Agus Santoso etal. published a paper in BAMS

 Enso Extremes and Diversity: Dynamics, Teleconnections, and Impacts

Agus Santoso, Wenju Cai, Mat Collins, Mike McPhaden, Fei-Fei Jin, Eric Guilyardi, Gabriel Vecchi, Dietmar Dommenget, Guojian Wang

Underlying a predictive capability of the El Niño– Southern Oscillation (ENSO) is a grounded understanding of its dynamics. The 1982/83 and 1997/98 “super–El Niño” events pose a challenge to this understanding. The 1997/98 event was dubbed “the climate event of the twentieth century” for its extraordinary magnitude and global-scale destruc¬tive effects. Modeling studies over the last 2 years have led to further insights into extreme El Niños and have found that their frequency is projected to increase significantly under greenhouse warming.
In boreal spring of 2014, the tropical Pacific was primed for an El Niño, when most forecast agen¬cies such as the National Oceanic and Atmospheric Administration (NOAA) and the Australian Bureau of Meteorology elevated their El Niño probability to more than 60%. A remarkable increase in warm water volume with a series of westerly wind bursts in boreal spring alerted ENSO experts to the possibility of a strong event, one which some thought could be the first extreme El Niño since 1997, generating news headlines worldwide. However, while the equatorial Pacific remained anomalously warm, the expected super–El Niño did not materialize. That failed expec-tation may, in part, be a reflection of our incomplete knowledge of extreme El Niño and its predictability or perhaps the very nature of the ENSO system itself.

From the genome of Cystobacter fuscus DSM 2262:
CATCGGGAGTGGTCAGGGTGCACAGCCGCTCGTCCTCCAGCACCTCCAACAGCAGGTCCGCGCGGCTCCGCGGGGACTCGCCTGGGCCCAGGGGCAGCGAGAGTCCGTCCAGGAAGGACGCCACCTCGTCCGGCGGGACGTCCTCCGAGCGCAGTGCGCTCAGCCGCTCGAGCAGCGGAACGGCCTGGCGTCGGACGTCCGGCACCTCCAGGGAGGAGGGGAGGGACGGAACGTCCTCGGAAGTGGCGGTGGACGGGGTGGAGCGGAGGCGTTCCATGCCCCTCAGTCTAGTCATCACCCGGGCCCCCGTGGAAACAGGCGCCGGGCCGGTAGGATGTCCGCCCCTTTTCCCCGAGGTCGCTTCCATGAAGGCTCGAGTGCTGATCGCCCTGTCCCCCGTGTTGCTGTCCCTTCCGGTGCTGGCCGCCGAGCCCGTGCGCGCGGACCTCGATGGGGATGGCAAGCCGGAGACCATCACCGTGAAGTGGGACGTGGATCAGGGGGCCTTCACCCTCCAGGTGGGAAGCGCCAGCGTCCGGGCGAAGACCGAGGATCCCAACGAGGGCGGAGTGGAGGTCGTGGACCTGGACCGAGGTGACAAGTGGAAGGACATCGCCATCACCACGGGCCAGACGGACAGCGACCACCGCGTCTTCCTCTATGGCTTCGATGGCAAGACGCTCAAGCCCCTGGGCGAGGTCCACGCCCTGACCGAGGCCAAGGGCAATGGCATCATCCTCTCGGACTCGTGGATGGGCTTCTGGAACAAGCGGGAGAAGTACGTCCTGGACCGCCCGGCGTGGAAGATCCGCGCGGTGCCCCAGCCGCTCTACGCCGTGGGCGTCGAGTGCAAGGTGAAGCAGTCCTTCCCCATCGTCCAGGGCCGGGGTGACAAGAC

Against this backdrop of progress, uncertainties, and ensuing greenhouse warming, it is timely to ask— what is the current state of understanding of ENSO diversity, extremes, impacts, and teleconnections? It is for this reason that ENSO researchers gathered in Sydney, Australia, earlier this year for a 3-day workshop at the University of New South Wales. The 60 participants consisted of leading ENSO experts,including 20 postdoctorates and graduate students, who delivered 39 oral and 24 poster presentations, highlighting recent advances and ongoing research to facilitate the discussions of ENSO extremes and diversity. The science presented covered the use of modeling, observations, theories, and paleorecon¬structions.
The workshop was opened by a stimulating pre¬sentation called “Who Killed the Big 2014 El Niño,” which outlined the possible factors that may hold the key to understanding this elusive event. The general perception is that the atmospheric feedback failed to occur, despite the significant ocean subsurface warming, and this appears to be due to various factors such as the cold phase of the interdecadal Pacific oscillation (IPO) or the Pacific decadal oscillation (PDO), an anomalously warm Indian Ocean, and muted westerly wind bursts, among other possibili¬ties. All of these factors reflect the main complexities of ENSO dynamics, which remain today an active topic of investigation. These are outlined below as discussed by several presenters.

Published by BAMS NOVEMBER 2015